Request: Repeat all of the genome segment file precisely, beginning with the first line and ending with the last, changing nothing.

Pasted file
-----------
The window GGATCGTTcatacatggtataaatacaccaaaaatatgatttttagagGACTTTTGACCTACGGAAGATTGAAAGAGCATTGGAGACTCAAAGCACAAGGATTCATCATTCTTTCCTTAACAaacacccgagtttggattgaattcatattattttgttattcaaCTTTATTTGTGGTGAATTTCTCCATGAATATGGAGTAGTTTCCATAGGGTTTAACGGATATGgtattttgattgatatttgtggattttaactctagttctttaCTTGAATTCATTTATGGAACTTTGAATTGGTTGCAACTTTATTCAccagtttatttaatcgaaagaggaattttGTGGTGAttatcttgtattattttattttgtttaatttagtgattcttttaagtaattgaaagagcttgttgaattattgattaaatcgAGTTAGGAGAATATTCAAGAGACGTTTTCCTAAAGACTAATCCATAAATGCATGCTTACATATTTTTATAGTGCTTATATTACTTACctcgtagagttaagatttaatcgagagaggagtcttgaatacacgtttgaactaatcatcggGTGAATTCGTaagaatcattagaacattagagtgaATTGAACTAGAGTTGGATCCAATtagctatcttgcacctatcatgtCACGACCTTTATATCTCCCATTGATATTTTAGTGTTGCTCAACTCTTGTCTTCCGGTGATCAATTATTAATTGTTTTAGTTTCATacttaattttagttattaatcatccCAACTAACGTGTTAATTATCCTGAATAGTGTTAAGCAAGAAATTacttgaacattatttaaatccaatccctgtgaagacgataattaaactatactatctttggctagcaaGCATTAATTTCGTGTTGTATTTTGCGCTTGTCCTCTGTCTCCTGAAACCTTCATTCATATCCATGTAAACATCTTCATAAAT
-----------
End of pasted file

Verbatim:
The window GGATCGTTcatacatggtataaatacaccaaaaatatgatttttagagGACTTTTGACCTACGGAAGATTGAAAGAGCATTGGAGACTCAAAGCACAAGGATTCATCATTCTTTCCTTAACAaacacccgagtttggattgaattcatattattttgttattcaaCTTTATTTGTGGTGAATTTCTCCATGAATATGGAGTAGTTTCCATAGGGTTTAACGGATATGgtattttgattgatatttgtggattttaactctagttctttaCTTGAATTCATTTATGGAACTTTGAATTGGTTGCAACTTTATTCAccagtttatttaatcgaaagaggaattttGTGGTGAttatcttgtattattttattttgtttaatttagtgattcttttaagtaattgaaagagcttgttgaattattgattaaatcgAGTTAGGAGAATATTCAAGAGACGTTTTCCTAAAGACTAATCCATAAATGCATGCTTACATATTTTTATAGTGCTTATATTACTTACctcgtagagttaagatttaatcgagagaggagtcttgaatacacgtttgaactaatcatcggGTGAATTCGTaagaatcattagaacattagagtgaATTGAACTAGAGTTGGATCCAATtagctatcttgcacctatcatgtCACGACCTTTATATCTCCCATTGATATTTTAGTGTTGCTCAACTCTTGTCTTCCGGTGATCAATTATTAATTGTTTTAGTTTCATacttaattttagttattaatcatccCAACTAACGTGTTAATTATCCTGAATAGTGTTAAGCAAGAAATTacttgaacattatttaaatccaatccctgtgaagacgataattaaactatactatctttggctagcaaGCATTAATTTCGTGTTGTATTTTGCGCTTGTCCTCTGTCTCCTGAAACCTTCATTCATATCCATGTAAACATCTTCATAAAT